Why are both wires white and black hot at the outlet, and light switch and even at the light in the ceiling
In the case of a light switch, it is normal if the switch is setup as follows:
[elec ]B=========#==============+ [panel]W--------+ +X---------X+ | | | | | (~) [-] light switch
The white wire is carrying power back to the light, and convention dictates there should be a piece of black tape (X) around the white wire to indicate it is a live return.
It's important that the switch must go against the live lead not the neutral.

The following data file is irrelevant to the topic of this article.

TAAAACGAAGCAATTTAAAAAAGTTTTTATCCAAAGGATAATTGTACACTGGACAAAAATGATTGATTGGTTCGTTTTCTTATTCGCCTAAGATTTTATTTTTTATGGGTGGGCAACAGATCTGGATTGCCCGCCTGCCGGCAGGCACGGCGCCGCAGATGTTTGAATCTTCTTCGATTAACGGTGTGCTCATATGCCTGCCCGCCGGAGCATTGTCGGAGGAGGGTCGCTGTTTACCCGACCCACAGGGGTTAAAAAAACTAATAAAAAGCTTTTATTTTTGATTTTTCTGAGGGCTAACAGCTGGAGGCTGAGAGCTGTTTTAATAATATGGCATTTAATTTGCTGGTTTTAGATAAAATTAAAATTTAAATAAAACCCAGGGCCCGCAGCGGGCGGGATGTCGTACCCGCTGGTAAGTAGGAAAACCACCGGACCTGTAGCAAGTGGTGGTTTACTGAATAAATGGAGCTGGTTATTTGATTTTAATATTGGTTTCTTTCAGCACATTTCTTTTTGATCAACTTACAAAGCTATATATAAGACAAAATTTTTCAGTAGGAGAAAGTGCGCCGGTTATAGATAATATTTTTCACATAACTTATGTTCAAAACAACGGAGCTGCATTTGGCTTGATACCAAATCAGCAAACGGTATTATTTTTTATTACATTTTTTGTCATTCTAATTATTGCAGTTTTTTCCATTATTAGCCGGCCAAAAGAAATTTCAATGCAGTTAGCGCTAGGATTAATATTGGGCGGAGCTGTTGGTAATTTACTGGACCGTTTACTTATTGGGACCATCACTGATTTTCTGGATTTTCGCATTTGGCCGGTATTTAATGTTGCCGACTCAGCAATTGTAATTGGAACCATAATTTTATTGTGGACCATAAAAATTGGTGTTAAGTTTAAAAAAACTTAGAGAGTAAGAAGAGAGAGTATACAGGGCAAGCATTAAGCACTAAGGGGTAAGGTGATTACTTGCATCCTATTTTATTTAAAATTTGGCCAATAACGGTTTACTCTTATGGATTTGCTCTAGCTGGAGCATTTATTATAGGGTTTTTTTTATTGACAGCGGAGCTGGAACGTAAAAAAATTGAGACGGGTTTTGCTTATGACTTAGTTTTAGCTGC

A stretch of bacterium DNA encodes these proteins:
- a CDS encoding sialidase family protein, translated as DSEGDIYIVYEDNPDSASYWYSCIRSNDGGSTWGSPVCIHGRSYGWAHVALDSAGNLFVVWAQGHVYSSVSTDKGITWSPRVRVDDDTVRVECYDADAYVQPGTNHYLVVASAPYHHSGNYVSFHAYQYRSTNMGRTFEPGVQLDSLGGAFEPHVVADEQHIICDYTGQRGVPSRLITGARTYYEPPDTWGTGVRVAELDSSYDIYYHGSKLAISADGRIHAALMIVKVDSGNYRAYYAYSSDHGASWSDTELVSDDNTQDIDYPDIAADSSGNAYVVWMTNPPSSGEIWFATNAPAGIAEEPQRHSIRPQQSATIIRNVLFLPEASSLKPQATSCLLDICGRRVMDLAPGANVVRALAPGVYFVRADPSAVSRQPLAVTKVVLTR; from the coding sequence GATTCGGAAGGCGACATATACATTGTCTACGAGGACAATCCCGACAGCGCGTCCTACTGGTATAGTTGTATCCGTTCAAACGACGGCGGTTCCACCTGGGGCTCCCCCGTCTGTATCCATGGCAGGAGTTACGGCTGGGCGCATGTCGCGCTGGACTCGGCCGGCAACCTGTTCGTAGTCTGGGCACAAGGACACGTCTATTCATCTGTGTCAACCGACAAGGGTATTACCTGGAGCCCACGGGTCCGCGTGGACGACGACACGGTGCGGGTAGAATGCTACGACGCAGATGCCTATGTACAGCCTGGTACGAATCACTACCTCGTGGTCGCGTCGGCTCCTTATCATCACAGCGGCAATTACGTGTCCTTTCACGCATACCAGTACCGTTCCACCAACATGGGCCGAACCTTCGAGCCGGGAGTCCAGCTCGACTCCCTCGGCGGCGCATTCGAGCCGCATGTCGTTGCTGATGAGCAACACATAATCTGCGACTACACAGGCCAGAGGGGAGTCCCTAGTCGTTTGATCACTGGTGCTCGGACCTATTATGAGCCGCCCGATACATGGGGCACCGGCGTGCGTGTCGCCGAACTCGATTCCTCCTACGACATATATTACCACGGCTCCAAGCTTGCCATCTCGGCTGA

-- Minor edit to diagram. The wire from the panel usually ends in the ceiling. A new wire runs to the switch, black to black with a nut, and white (switched hot) back to the fixture.
# indicates this nut.
In all reality, there is no official distinction of what color wire is for what. However, common convention says the black = hot/powered/charged/incoming, white = neutral/return, green = ground/earth, and red = switched.
When it comes to 3/4 way switches, it's not uncommon to see 2 blacks, 2 whites, or each color as hot. Same for switched outlets or outlets running in parallel. If an inexperienced homeowner did any kind of rework, could also explain it.